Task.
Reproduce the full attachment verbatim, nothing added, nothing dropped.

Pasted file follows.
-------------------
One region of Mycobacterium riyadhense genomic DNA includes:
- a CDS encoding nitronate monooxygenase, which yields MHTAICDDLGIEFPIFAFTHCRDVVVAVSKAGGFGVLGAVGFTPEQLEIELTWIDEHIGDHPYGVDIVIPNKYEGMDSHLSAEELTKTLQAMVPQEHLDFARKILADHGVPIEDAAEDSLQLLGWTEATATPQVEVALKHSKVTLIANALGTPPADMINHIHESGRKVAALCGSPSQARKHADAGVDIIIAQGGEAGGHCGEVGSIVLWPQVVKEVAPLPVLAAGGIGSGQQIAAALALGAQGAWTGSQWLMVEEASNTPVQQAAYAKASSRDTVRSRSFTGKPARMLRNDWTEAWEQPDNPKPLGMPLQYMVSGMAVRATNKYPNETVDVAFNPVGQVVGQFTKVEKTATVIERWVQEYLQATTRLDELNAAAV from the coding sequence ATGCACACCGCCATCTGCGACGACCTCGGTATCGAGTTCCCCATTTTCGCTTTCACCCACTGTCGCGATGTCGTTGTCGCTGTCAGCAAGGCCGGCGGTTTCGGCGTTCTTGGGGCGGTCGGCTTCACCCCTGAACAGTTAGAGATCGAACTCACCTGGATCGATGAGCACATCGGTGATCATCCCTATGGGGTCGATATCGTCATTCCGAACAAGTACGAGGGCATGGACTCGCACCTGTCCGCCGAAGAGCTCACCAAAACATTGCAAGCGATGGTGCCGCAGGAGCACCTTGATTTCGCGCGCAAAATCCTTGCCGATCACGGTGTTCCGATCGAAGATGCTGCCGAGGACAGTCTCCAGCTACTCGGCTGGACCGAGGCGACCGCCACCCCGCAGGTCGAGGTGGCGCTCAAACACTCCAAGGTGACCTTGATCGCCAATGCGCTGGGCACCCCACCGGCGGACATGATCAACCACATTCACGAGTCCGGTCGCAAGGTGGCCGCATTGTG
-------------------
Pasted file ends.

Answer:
One region of Mycobacterium riyadhense genomic DNA includes:
- a CDS encoding nitronate monooxygenase, which yields MHTAICDDLGIEFPIFAFTHCRDVVVAVSKAGGFGVLGAVGFTPEQLEIELTWIDEHIGDHPYGVDIVIPNKYEGMDSHLSAEELTKTLQAMVPQEHLDFARKILADHGVPIEDAAEDSLQLLGWTEATATPQVEVALKHSKVTLIANALGTPPADMINHIHESGRKVAALCGSPSQARKHADAGVDIIIAQGGEAGGHCGEVGSIVLWPQVVKEVAPLPVLAAGGIGSGQQIAAALALGAQGAWTGSQWLMVEEASNTPVQQAAYAKASSRDTVRSRSFTGKPARMLRNDWTEAWEQPDNPKPLGMPLQYMVSGMAVRATNKYPNETVDVAFNPVGQVVGQFTKVEKTATVIERWVQEYLQATTRLDELNAAAV from the coding sequence ATGCACACCGCCATCTGCGACGACCTCGGTATCGAGTTCCCCATTTTCGCTTTCACCCACTGTCGCGATGTCGTTGTCGCTGTCAGCAAGGCCGGCGGTTTCGGCGTTCTTGGGGCGGTCGGCTTCACCCCTGAACAGTTAGAGATCGAACTCACCTGGATCGATGAGCACATCGGTGATCATCCCTATGGGGTCGATATCGTCATTCCGAACAAGTACGAGGGCATGGACTCGCACCTGTCCGCCGAAGAGCTCACCAAAACATTGCAAGCGATGGTGCCGCAGGAGCACCTTGATTTCGCGCGCAAAATCCTTGCCGATCACGGTGTTCCGATCGAAGATGCTGCCGAGGACAGTCTCCAGCTACTCGGCTGGACCGAGGCGACCGCCACCCCGCAGGTCGAGGTGGCGCTCAAACACTCCAAGGTGACCTTGATCGCCAATGCGCTGGGCACCCCACCGGCGGACATGATCAACCACATTCACGAGTCCGGTCGCAAGGTGGCCGCATTGTG